About half of the UK’s bread-making wheat receives late nitrogen as foliar urea, but with prices soaring and increasing environmental pressure on growers to justify all nitrogen inputs, accurately targeting applications is more important than ever.
That is where a three-year project, sponsored by HGCA and Defra through the Sustainable Arable LINK programme could help. It aims to improve the efficiency of decision making by measuring a crop’s nitrogen content between growth stages 61-73 to predict final grain protein content and yield, allowing growers to tailor foliar urea accordingly.
“We should be able to identify those crops that don’t need any nitrogen because they’ll hit 13% protein anyway and those where it’s not worth putting any on because there’s no chance of reaching 13%,” explains project leader, Richard Weightman of ADAS Boxworth. “There will be a further proportion of crops which, without foliar urea would not make milling quality, but with it, will receive a full or partial premium.”
He suggests that if the system can be fine tuned and adopted commercially, the amount of foliar urea applied in the UK could be cut by up to one third. This would save the industry around £2.8m/annum in input costs (based on total applications of 13,280 tonnes/ annum of N applied as foliar urea at more than 60p/kg N), he estimates. “Of course, the main benefits will come where we help growers to achieve the premium by identifying those borderline crops which will benefit from extra N.”
The biggest benefits could be for high-yielding varieties, where protein dilution means high rates of total N are required, he adds. “For varieties such as Soissons and Hereward there generally aren’t too many problems achieving required protein levels, whereas something like Xi19 is so high yielding, it’s often difficult to get enough nitrogen into the crop and stay within recommended N application levels.”
How the system works
Growers collect wheat samples at the flowering/ milky ripe stage (GS 61-73) and send them to central grain cooperative labs for FT-NIR (Fourier transform near infrared) analysis of crop nitrogen content. The moisture content and weight of each sample is also recorded to estimate total biomass. This information, combined with a measure of ear numbers, and the HGCA’s newly updated Wheat Growth Guide can be used to model the crop’s N redistribution from leaves and stems, to ears through to harvest. “The idea is to get an idea of what the crop is doing and ultimately tell the farmer whether it will achieve 13% protein or not,” Dr Weightman says. “It’s really building on the HGCA Wheat Growth Guide.”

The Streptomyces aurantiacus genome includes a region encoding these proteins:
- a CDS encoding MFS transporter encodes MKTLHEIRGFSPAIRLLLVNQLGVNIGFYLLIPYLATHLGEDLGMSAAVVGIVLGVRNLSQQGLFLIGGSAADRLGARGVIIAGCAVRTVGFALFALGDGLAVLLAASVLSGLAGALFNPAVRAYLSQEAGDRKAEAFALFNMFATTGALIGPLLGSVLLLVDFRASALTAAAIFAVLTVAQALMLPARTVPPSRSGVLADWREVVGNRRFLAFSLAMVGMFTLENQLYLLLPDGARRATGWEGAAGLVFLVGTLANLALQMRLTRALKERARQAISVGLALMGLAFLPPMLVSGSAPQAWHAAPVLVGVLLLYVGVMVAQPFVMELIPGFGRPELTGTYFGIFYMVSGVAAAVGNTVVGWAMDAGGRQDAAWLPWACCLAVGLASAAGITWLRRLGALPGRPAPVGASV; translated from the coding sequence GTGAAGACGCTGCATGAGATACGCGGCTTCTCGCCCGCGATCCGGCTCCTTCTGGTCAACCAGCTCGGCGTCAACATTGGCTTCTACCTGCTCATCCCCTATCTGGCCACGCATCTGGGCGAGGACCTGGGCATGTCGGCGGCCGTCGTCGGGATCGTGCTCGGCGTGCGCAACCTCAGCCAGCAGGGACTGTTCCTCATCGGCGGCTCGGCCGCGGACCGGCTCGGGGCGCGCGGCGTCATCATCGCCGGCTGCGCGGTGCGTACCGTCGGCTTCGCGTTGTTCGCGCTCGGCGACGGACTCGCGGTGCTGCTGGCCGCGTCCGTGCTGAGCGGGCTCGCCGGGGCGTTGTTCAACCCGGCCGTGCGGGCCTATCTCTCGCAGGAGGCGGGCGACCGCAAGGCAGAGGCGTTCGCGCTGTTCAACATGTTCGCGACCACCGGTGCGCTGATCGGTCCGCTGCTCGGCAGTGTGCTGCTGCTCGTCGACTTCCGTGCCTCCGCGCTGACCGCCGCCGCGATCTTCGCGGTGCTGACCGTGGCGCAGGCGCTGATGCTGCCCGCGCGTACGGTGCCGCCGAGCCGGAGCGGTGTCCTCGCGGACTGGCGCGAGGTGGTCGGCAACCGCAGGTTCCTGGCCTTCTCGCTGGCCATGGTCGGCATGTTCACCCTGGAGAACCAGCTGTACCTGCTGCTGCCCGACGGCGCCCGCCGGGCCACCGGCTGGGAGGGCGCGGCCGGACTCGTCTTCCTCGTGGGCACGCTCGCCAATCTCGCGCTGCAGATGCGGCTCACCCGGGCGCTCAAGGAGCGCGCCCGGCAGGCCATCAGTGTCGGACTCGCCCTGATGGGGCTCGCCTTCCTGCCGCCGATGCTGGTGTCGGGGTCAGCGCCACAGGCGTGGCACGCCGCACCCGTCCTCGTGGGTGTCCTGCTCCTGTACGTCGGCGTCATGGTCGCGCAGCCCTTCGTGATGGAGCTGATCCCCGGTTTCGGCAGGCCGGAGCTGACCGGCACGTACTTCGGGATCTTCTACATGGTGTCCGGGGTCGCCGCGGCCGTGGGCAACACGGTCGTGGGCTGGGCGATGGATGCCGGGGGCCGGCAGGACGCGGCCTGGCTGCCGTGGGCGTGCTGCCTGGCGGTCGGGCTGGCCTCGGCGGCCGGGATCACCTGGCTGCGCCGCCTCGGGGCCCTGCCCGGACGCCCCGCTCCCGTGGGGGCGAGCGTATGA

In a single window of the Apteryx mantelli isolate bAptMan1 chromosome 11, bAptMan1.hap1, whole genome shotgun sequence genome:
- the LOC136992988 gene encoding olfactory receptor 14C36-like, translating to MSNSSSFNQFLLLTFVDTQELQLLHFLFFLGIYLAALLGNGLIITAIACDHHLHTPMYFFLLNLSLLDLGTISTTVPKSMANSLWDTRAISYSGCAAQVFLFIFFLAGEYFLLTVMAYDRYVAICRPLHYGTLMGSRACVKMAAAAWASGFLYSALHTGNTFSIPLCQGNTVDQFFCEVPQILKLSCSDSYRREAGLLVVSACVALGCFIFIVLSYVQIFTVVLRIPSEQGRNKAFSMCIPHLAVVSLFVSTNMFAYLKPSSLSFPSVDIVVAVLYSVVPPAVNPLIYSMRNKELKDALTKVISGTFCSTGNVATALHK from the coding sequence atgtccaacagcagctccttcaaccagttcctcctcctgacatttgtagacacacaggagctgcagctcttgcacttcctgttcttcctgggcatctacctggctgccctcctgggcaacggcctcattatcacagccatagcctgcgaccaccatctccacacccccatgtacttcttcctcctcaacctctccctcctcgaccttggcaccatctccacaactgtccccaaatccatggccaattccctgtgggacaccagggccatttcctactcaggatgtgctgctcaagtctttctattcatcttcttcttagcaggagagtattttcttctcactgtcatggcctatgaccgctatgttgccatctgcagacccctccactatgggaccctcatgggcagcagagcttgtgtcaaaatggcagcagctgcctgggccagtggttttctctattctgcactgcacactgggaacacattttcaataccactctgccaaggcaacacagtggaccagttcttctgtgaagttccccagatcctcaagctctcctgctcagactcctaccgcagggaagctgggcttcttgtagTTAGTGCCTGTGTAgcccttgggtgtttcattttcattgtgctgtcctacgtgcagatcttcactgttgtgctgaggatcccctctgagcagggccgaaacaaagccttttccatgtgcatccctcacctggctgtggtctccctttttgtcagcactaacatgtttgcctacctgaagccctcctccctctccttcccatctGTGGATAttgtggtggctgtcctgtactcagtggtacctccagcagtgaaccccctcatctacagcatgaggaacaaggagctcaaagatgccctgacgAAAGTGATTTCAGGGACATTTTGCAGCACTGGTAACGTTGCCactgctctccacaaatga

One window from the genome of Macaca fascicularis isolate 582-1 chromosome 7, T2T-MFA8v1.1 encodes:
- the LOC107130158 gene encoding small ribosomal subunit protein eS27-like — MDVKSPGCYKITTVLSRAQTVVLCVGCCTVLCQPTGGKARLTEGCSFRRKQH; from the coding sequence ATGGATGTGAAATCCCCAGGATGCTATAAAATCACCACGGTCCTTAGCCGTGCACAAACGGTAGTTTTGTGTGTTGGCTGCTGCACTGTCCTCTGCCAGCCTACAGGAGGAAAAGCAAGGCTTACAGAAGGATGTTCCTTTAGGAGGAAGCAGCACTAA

Last harvest was the first year of the project and 78 fields from 26 commercial growers in East Anglia were analysed by Fengrain and Camgrain labs. Grain proteins at harvest ranged from 10.1-15.3% and yields from 5.7-11.8t/ha. “As it was the first year of the project, we didn’t use the system as a predictive tool. Analysis did show though, N in crops pre-harvest was generally quite low, but because it was an unusually wet season and yields were down, final contents at harvest were actually slightly better than expected.
“We hope to try live reporting this year, where labs will scan a sample, run it through the model and mail results to growers in time to fine tune late urea applications. We definitely think there will be a commercial application for this by the end of the project, although it will need to be rolled out to other co-ops.”
Camgrain director and farmer Carl Driver is one of those involved with the project on his 1400ha farm south of Bury St Edmunds, Suffolk. He had three fields of second and continuous wheat tested last year and found that final grain protein came in on, or close to the mark on each one.
“Once the system has been fine-tuned, it could be a very useful management tool. The cost associated with getting 13% protein is probably twice that of last year and rising, so any savings will be worth a lot.”
The greatest potential benefit will be on high-yielding varieties such as Xi19, where total nitrogen rates of 270-280kg N/ ha are needed to achieve the required grain protein, he says. “Late urea is an important part of this.
“Knowing exactly what we need to do to hit the mark is really important. Every season is different and if things change and yield potential increases, you will get a protein dilution, resulting in potentially big losses through lost premium.”
Targeting foliar urea